From Lachlan’s post, we have higher power levels that can help (1W vs 40mW on AS923). The only benefit of AS923 was the Join-accept CFList, but as this is now it LoRAWAN 1.1 it’s a no brainer to say with AU915. I will have to start playing with LoRaWAN 1.1!!

1 Like

Toowoomba and any future gateways I setup will stay on AU915 - I still haven’t seen a proliferation of devices outside of EU and US as yet.

For rural situations we need as much power as we can get for maximum distance

1 Like

Perhaps we should take this offline however I would have thought Toowoomba, with access to all those surrounding peaks, would have been easy to cover with a few strategically places gateways on peaks. In such a scenario I would not have expected power to be an issue assuming the aerials are high enough above the ground to cover line-of-sight limitations.

Actually yes Toowoomba is ok, we now have about 4-5 gateways in a small city.

I also have gateways in Goondiwindi, St George, Dalby, Muckadilla (outside Roma), Felton and just north of Toowoomba where the range will be determine how many users (farmers) we can include in demonstration trials.

cheers
Paul

OK, I’m new to LoRaWan but can anybody tell me if there is a list of frequencies used by communities in Australia? More importantly, if I am buying gear, what device frequency should get?

1 Like

https://www.thethingsnetwork.org/docs/lorawan/frequency-plans.html tells you what the above plans are.

In general you will need to buy stuff marked 915mhz, some chips have a broad spectrum across 868/915.

Stay away from the 433mhz stuff for LoRaWAN in Australia

Cheers
Paul

1 Like

It seems TTN is limited in channels by itself, better to read LoRa Alliance document [https://lora-alliance.org/sites/default/files/2018-04/lorawantm_regional_parameters_v1.1rb_-_final.pdf](LoRaWAN™ Regional Parameters v1.1rB)

I’m a little late to this party (only just saw the topic).

Some of you have heard this from me before…

The TTN community in Australia has been running AU915 since before it was a released standard. It was the first LORaWAN band plan released for Australia and at the time was the only band plan available. At the time I recall there were 2 gateways. One in Perth and one in Sydney. (we’ve come a long way!)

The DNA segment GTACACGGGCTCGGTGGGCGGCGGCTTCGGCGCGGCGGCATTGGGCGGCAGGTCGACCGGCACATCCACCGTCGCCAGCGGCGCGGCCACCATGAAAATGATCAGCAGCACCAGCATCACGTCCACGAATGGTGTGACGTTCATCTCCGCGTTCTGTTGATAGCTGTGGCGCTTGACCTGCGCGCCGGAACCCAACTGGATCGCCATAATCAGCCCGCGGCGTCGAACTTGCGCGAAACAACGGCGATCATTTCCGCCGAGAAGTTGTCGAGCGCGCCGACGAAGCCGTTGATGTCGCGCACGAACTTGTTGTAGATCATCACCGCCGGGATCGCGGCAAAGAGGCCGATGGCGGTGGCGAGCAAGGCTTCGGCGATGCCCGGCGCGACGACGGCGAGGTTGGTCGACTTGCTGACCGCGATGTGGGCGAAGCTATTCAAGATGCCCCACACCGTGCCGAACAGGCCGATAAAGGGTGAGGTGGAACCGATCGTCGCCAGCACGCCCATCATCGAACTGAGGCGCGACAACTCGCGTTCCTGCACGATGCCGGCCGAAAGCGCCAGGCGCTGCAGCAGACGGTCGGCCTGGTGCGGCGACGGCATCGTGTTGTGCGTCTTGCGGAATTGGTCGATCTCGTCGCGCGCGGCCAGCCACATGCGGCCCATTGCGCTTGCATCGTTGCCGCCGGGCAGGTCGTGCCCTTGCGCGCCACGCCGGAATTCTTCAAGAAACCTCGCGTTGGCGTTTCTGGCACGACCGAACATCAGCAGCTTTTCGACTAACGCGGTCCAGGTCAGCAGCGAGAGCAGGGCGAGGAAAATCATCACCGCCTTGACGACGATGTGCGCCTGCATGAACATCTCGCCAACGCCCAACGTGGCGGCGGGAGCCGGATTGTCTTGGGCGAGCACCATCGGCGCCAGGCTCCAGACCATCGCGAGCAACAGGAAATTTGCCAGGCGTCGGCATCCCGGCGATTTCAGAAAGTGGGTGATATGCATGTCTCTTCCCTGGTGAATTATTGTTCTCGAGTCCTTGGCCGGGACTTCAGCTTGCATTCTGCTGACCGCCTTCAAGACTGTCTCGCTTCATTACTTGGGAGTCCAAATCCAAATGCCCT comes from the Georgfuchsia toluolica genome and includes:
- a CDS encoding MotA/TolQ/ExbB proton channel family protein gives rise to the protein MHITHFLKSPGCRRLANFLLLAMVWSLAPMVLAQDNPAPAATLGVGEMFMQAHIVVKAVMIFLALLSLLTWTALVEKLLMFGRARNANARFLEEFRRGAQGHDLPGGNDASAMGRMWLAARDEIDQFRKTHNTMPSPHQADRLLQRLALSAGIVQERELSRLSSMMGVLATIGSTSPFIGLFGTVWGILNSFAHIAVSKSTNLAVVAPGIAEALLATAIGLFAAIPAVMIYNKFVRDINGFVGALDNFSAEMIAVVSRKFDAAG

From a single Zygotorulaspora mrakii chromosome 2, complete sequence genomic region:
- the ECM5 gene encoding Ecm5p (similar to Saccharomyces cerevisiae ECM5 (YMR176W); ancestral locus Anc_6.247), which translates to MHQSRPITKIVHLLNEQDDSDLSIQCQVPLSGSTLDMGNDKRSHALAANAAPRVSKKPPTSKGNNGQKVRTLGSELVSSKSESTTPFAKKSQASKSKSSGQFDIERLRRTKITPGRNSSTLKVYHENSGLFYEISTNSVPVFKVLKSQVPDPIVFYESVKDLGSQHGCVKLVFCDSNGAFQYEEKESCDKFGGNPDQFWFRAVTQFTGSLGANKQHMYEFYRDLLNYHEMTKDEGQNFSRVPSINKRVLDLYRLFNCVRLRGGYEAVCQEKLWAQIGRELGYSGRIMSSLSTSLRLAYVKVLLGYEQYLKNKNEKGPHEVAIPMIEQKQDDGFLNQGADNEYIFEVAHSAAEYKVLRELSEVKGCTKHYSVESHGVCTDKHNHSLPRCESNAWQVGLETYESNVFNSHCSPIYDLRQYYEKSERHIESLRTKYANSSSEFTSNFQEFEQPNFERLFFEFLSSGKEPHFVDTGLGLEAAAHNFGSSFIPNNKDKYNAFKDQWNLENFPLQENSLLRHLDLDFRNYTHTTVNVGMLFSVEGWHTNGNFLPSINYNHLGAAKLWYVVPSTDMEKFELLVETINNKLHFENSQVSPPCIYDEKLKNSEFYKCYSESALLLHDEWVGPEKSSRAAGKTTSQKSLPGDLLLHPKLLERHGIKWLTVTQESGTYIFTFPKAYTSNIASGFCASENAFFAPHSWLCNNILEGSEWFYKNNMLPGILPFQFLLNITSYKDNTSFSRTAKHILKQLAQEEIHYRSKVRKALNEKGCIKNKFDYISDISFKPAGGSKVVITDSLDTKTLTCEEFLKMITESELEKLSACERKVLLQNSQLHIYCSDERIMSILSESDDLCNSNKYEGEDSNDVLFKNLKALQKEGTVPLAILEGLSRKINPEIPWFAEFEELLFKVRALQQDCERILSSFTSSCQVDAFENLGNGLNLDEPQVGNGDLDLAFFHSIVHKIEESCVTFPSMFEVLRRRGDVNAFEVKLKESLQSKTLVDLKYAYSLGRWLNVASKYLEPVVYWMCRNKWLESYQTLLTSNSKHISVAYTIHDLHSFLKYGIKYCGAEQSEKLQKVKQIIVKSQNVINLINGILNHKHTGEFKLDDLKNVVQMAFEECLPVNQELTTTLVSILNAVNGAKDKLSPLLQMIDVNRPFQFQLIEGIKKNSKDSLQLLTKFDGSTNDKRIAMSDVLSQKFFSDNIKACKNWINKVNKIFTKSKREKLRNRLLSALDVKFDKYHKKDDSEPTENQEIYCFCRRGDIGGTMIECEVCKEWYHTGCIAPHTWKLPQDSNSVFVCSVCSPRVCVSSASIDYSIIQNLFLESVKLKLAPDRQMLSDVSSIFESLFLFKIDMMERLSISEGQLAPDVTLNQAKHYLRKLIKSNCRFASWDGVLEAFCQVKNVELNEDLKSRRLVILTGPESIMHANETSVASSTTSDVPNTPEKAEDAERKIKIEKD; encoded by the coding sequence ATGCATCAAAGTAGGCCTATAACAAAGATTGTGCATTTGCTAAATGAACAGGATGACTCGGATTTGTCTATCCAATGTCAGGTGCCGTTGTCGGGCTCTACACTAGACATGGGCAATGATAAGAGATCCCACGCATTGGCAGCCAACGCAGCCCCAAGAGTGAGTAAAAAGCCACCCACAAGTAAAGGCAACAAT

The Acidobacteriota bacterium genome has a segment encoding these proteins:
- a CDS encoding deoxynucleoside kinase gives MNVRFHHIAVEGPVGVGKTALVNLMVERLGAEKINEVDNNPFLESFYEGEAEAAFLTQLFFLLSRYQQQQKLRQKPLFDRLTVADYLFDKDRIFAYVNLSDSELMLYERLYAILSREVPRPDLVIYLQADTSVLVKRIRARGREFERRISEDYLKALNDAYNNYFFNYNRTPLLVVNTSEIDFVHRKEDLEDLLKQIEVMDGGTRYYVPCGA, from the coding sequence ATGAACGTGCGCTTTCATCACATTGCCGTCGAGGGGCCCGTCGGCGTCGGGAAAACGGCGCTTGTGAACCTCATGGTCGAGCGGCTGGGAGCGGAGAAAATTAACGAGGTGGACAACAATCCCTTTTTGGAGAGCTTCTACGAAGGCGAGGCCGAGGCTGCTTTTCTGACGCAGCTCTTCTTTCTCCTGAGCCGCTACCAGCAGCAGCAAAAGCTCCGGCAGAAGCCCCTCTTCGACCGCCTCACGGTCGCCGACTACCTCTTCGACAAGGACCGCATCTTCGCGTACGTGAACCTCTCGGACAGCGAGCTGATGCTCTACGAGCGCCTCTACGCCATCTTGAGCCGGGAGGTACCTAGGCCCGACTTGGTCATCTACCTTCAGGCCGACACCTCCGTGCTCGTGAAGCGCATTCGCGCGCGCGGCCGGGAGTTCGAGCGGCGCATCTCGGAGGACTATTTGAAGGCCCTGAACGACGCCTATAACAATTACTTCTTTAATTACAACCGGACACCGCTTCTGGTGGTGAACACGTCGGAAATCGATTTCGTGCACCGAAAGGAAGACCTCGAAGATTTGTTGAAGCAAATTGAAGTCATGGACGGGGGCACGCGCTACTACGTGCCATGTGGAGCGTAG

Since then the AS923 band plan was created, primarily for a bunch of Asian countries and also New Zealand.

Both AS923 and AU915 can be used in Australia and there are slightly different pros and cons for each.

One of the big attractions for AS923 is the ever increasing amount of ready-made devices coming out of Asia. Some of these vendors support both band plans, but many are just AS923. The market for AS923 is large, whereas our sparsely populated island paradise is but a mere 20-something million people.

I think we’re now at the point where the variety of AS923 devices is at least on par with AU915, but growing at a faster rate. All LoRaWAN module manufacturers have had AS923 support since 2017 (except for Microchip who were about a year behind everyone else)

An attraction of AU915 is that it already has wide community adoption and the possibility of using all 64 channels, compared with 16 in AS923. (currently TTN only uses 8 for either band-plan)

The reality is that market forces will prevail and customer demand will drive what happens. Australia will continue to have both band plans for the foreseeable future, and TTN and Meshed will continue to support both.

To that end, Meshed has started implementing dual-band gateways on the public TTN network. Both AU915 and AS923. You will see them popping up on the map (they look like 2 gateways at the same location) and we are encouraging growth of both band plans in Australia.

It would be nice to have just one band-plan, but both exist today and will do well into the future. If you are pondering which band-plan to implement in your gateway, my suggestion is:

  • If you are mostly interested in LoRaWAN for yourself, go with what the remainder of your community already has. Sydney (and soon Adelaide) will have pretty good coverage of both band plans.